Garnett began working out at the Celtics’ practice facility on Monday. For now, he is limited to participating in court drills that include shooting and running. He could be cleared for contact as early as the week before camp.
“We’re looking for him to be there at the end of the season, not just the start of the season,” Ainge said. “We’re getting him ready for training camp and looking forward to him being healthy in the playoffs. He looks good. Really good.”
So there you have it. KG has been participating in drills but hasn't been cleared by the doctors for full contact yet. He looks good enough that they are hoping for that clearance before training camp starts. Sounds good to me. I think they would be wise bringing him back slowly. In the beginning of the season, it would be better for Sheed to get more minutes anyway to get acclimated to the Celtics' system.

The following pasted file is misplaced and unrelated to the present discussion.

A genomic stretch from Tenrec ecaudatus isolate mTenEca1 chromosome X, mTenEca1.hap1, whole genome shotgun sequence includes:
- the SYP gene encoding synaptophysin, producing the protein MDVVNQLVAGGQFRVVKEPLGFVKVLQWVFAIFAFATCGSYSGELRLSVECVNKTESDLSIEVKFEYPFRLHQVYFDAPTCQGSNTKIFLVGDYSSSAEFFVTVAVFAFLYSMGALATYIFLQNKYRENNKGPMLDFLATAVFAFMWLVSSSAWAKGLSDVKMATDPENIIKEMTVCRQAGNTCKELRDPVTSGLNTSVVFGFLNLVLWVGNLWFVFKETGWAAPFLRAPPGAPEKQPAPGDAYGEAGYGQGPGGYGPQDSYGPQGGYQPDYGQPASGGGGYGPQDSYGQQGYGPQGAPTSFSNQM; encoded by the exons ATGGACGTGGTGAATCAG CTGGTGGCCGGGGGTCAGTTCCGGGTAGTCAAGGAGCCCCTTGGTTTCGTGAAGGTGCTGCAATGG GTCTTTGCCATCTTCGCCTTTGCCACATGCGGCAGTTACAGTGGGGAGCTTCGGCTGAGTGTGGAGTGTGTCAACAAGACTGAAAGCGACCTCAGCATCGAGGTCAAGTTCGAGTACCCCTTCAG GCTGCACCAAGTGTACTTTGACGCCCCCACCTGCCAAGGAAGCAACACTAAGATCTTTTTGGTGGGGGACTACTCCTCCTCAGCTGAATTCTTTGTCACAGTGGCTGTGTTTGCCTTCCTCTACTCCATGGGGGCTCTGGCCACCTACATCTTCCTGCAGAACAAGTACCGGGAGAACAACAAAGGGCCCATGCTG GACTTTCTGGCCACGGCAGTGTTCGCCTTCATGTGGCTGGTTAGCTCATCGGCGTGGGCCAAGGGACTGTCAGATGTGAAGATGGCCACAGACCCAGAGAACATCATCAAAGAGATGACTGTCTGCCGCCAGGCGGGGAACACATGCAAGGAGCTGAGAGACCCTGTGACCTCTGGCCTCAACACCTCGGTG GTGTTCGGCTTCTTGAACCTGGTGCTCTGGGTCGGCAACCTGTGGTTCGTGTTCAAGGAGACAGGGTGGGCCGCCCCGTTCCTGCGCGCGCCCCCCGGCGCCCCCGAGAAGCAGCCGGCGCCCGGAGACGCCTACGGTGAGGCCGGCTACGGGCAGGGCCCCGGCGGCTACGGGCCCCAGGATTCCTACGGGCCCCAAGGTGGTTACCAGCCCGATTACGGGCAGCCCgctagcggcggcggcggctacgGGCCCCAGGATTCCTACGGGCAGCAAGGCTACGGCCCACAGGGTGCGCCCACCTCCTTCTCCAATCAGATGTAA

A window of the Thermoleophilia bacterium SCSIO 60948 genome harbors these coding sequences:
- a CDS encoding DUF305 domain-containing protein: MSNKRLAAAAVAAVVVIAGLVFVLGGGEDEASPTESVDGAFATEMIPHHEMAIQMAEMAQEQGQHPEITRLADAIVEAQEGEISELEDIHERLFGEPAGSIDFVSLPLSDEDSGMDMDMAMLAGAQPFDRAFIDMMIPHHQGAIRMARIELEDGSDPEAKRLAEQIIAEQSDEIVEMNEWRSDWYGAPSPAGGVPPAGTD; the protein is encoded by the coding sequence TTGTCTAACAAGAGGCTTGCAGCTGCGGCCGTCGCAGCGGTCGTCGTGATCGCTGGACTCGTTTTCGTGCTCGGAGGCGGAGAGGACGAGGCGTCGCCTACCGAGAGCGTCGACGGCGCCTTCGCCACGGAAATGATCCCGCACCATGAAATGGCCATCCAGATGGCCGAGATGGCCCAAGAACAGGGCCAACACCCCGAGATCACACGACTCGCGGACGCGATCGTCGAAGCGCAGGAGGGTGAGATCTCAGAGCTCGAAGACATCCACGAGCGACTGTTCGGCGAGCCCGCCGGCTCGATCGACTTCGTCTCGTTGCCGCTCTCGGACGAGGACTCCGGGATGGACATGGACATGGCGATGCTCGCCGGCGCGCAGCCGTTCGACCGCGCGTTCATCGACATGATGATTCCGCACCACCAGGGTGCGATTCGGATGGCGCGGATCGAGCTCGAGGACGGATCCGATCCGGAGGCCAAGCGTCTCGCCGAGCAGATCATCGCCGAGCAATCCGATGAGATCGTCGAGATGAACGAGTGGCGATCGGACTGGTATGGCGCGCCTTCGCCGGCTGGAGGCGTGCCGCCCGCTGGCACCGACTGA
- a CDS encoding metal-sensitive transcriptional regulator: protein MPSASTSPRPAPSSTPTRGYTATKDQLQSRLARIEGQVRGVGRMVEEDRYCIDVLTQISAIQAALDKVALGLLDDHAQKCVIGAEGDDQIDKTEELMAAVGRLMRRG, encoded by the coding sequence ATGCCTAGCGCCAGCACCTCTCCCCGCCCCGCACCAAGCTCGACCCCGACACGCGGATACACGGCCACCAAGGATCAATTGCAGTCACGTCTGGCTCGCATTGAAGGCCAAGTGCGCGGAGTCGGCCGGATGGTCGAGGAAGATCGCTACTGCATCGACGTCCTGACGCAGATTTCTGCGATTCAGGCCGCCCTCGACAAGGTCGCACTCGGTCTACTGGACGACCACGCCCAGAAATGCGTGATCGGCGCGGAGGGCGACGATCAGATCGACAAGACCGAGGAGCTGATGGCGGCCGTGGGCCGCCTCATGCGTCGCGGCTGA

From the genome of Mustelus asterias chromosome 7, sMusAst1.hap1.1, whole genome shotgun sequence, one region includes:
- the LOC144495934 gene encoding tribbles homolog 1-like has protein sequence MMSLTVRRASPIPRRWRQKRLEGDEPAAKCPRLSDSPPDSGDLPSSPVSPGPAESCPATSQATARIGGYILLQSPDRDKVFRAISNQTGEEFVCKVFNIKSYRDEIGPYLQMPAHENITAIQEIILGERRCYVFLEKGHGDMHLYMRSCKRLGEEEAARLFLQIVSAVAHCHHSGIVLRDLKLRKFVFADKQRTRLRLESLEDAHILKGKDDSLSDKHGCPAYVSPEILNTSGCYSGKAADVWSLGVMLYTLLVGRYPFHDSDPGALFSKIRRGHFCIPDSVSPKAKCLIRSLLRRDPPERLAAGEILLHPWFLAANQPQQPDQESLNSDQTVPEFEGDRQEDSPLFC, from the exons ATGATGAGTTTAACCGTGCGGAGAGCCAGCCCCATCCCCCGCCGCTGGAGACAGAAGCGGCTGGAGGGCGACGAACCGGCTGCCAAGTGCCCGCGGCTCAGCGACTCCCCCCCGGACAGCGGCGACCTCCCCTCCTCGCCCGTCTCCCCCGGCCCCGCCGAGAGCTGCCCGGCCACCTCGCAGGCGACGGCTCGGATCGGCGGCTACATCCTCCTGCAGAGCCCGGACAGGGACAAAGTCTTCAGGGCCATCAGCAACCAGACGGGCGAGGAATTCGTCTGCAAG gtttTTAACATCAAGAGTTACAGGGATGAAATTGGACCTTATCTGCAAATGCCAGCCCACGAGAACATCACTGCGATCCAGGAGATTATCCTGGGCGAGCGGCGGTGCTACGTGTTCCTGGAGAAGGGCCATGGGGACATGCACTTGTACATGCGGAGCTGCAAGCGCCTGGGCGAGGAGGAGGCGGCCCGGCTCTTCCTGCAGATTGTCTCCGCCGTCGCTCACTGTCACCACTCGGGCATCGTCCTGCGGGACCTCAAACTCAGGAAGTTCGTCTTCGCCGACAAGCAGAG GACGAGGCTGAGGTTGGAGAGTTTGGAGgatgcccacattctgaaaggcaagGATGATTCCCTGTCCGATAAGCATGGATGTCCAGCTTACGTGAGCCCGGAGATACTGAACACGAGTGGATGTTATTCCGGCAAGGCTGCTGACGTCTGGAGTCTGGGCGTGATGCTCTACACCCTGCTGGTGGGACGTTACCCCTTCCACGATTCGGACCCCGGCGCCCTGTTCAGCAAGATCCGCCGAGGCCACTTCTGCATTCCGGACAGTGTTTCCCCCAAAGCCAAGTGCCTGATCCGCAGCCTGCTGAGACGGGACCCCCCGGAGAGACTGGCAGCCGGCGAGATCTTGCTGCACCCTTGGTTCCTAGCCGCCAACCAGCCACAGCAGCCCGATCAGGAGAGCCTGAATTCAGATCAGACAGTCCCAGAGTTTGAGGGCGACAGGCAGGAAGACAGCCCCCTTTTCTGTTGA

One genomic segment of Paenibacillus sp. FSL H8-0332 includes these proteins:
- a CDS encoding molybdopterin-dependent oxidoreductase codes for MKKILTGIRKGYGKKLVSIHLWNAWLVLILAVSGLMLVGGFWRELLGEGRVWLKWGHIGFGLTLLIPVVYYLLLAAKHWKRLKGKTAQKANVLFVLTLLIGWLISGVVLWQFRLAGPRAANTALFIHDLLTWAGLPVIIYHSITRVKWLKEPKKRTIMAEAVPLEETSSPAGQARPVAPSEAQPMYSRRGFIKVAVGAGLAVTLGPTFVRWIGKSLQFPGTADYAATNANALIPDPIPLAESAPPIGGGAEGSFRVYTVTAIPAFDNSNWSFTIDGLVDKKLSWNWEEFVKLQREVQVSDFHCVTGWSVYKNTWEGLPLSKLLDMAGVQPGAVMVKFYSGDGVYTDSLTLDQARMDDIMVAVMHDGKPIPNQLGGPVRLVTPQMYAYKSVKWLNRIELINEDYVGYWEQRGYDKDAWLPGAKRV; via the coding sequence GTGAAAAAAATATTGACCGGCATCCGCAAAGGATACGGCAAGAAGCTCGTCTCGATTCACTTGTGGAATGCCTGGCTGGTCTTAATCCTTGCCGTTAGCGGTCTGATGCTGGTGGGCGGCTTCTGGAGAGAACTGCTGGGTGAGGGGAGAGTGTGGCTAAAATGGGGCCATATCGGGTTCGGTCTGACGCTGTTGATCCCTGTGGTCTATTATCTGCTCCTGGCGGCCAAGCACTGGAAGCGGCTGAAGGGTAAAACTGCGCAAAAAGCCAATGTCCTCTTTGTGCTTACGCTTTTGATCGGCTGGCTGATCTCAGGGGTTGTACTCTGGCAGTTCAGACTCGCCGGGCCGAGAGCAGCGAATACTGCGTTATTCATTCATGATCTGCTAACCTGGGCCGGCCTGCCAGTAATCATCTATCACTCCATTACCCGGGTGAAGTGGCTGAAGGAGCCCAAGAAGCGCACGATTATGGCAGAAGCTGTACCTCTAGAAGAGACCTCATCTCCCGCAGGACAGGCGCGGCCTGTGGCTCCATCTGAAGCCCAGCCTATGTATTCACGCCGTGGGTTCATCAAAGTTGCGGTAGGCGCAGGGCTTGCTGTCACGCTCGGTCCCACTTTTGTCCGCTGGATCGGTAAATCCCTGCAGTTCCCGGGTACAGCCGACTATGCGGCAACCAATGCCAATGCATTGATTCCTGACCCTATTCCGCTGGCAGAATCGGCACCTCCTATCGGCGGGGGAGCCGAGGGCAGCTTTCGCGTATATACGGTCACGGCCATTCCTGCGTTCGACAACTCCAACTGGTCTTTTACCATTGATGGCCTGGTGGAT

Marc also tells us that Paul Pierce, Ray Allen, and Rasheed Wallace also are working out at the Celtics’ training facility. We have gotten word through Twitter that Shelden Williams is there working and Danny previously said that the young guys have been there for awhile already working out. Just like in 2008, they are getting a head start on the season.
Also in Marc's article is the fact that Danny still isn't sure if he will offer Rondo an extension before this season starts. If he doesn't work out an extension now, Rondo will be a restricted free agent next summer. Giving him an extension now seems to make the most sense. By next summer, I am certain that Rondo will increase his worth by having another great season. I am also certain that some team will be willing to overpay for Rondo to keep the Celtics from matching. I'd rather lock him up now instead of possibly losing him and having to find another point guard. If you are lucky enough to find a great PG, you should try to keep him.